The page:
Senators will not vote on a Labor bill to remove the right of religious schools to discriminate against gay students after the coalition government won support for a delay.
Legislation was due to be voted on Monday afternoon but government Senate leader Mathias Cormann suspended the debate, ensuring protections will not be in place this year.
The move enraged Labor's Senate leader Penny Wong, who shouted it was an "outrage" after being caught off-guard by the government's tactics.
She accused the government of up-ending the Senate to avoid voting on protecting LGBTIQ children because they were worried about losing a lower house vote, where the coalition no longer commands a majority.
"Call an election instead of lying the way you have about this issue," Senator Wong told parliament.
She savaged Centre Alliance's two senators for voting for the delay, telling Rex Patrick "shame on you" for siding with the government.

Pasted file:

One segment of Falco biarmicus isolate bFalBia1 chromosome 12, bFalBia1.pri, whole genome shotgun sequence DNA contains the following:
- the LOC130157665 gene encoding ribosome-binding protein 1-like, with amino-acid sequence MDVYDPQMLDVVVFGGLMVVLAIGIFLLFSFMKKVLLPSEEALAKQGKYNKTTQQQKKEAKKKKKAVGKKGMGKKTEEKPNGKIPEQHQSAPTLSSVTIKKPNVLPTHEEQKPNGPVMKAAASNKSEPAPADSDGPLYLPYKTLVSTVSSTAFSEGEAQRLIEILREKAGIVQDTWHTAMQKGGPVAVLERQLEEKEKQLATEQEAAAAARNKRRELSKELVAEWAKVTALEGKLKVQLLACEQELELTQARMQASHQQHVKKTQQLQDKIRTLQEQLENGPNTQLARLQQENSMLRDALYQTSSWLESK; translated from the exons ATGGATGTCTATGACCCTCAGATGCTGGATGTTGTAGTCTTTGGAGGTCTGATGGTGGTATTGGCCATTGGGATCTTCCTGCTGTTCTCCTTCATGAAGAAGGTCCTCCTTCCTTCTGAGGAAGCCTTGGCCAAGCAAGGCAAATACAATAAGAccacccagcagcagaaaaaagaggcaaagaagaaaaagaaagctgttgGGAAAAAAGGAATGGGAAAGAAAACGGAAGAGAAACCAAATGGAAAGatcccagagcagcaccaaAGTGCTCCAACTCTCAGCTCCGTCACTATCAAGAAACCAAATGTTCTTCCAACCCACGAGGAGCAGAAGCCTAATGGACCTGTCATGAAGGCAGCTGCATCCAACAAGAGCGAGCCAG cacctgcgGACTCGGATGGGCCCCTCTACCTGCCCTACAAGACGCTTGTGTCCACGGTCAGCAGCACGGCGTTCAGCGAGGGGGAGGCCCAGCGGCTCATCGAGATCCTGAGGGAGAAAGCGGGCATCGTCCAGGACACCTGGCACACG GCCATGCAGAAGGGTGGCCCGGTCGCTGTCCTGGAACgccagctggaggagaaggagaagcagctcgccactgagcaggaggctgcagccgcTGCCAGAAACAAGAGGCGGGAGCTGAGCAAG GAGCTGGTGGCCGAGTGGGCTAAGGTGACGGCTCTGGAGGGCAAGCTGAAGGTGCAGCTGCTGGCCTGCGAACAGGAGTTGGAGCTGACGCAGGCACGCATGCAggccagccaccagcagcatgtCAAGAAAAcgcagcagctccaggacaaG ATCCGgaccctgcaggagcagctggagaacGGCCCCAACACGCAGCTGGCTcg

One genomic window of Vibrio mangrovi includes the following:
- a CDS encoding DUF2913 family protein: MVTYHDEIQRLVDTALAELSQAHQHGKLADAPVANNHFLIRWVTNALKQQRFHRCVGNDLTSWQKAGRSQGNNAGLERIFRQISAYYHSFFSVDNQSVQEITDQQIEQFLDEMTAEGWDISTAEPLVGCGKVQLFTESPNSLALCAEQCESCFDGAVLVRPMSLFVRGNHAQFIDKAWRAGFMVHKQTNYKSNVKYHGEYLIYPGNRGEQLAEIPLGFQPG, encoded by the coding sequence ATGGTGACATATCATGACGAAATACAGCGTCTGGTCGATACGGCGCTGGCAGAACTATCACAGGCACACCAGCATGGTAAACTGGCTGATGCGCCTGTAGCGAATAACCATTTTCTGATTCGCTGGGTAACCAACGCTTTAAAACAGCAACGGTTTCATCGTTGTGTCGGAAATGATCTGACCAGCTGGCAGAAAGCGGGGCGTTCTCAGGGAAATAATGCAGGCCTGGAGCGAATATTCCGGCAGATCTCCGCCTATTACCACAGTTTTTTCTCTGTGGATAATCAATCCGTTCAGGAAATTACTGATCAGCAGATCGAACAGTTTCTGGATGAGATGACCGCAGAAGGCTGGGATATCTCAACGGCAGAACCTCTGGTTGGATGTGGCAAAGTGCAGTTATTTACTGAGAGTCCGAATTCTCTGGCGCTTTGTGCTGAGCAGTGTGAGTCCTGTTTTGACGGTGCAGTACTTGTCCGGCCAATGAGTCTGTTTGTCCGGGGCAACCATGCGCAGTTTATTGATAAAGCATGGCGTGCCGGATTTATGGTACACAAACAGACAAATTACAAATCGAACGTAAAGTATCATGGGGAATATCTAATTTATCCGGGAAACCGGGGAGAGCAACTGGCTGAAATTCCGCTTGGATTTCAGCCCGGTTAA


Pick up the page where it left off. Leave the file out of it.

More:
Senator Cormann said the government supported the aims of legislation, but wanted to refine it through a parliamentary committee.
"We support it with reasonable amendments to ensure that for example religious schools can provide appropriate rules for the proper conduct of their schools," Senator Cormann said.
Labor's legislation which would prevent schools from excluding students on the basis of their sexual orientation or gender identity.
Cabinet minister Michaelia Cash argued the opposition's plan would prevent religious schools from enforcing rules like making students attend chapel.
"Labor's bill completely removes the ability of religious educational institutions to maintain their ethos through what they teach and the rules of conduct they impose on students," Senator Cash told parliament.
Opposition Leader Bill Shorten introduced a bill to the lower house on Monday mirroring the draft laws before the Senate.
"Our country does not need another nasty, ill-informed debate about whether people's sexuality somehow diminishes their right to equality," Mr Shorten told parliament.
"Especially when the Australians we're talking about are children and young people."
Mr Shorten said the bill would not hurt a school's ability to teach religion or make students attend chapel.
Labor will also introduce a bill to prevent religious schools from discriminating against gay staff members in the first sitting fortnight of next year, the Labor leader said.
Australian Associated Press